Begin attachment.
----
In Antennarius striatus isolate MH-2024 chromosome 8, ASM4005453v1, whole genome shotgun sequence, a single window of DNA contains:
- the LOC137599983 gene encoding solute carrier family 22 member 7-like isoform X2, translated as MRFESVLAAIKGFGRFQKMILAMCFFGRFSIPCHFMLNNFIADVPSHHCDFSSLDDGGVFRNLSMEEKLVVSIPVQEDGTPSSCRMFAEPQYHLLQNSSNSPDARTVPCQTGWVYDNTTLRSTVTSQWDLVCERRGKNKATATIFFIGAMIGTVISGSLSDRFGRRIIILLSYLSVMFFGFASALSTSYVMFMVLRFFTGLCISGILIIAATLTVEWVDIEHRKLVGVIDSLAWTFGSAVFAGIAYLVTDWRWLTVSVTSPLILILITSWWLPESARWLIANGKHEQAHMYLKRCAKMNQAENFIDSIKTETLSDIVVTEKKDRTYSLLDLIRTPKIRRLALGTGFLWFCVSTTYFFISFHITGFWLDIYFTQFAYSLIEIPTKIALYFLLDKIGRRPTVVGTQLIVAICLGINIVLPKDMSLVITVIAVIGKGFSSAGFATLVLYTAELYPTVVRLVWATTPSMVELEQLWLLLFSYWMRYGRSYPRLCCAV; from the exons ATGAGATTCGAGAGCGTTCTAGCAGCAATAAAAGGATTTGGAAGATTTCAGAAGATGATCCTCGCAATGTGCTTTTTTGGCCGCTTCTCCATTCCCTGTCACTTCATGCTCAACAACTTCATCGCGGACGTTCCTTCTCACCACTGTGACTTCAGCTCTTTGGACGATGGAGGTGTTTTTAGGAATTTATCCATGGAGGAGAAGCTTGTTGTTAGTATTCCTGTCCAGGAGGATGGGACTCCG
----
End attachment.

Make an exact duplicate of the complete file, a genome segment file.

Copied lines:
In Antennarius striatus isolate MH-2024 chromosome 8, ASM4005453v1, whole genome shotgun sequence, a single window of DNA contains:
- the LOC137599983 gene encoding solute carrier family 22 member 7-like isoform X2, translated as MRFESVLAAIKGFGRFQKMILAMCFFGRFSIPCHFMLNNFIADVPSHHCDFSSLDDGGVFRNLSMEEKLVVSIPVQEDGTPSSCRMFAEPQYHLLQNSSNSPDARTVPCQTGWVYDNTTLRSTVTSQWDLVCERRGKNKATATIFFIGAMIGTVISGSLSDRFGRRIIILLSYLSVMFFGFASALSTSYVMFMVLRFFTGLCISGILIIAATLTVEWVDIEHRKLVGVIDSLAWTFGSAVFAGIAYLVTDWRWLTVSVTSPLILILITSWWLPESARWLIANGKHEQAHMYLKRCAKMNQAENFIDSIKTETLSDIVVTEKKDRTYSLLDLIRTPKIRRLALGTGFLWFCVSTTYFFISFHITGFWLDIYFTQFAYSLIEIPTKIALYFLLDKIGRRPTVVGTQLIVAICLGINIVLPKDMSLVITVIAVIGKGFSSAGFATLVLYTAELYPTVVRLVWATTPSMVELEQLWLLLFSYWMRYGRSYPRLCCAV; from the exons ATGAGATTCGAGAGCGTTCTAGCAGCAATAAAAGGATTTGGAAGATTTCAGAAGATGATCCTCGCAATGTGCTTTTTTGGCCGCTTCTCCATTCCCTGTCACTTCATGCTCAACAACTTCATCGCGGACGTTCCTTCTCACCACTGTGACTTCAGCTCTTTGGACGATGGAGGTGTTTTTAGGAATTTATCCATGGAGGAGAAGCTTGTTGTTAGTATTCCTGTCCAGGAGGATGGGACTCCG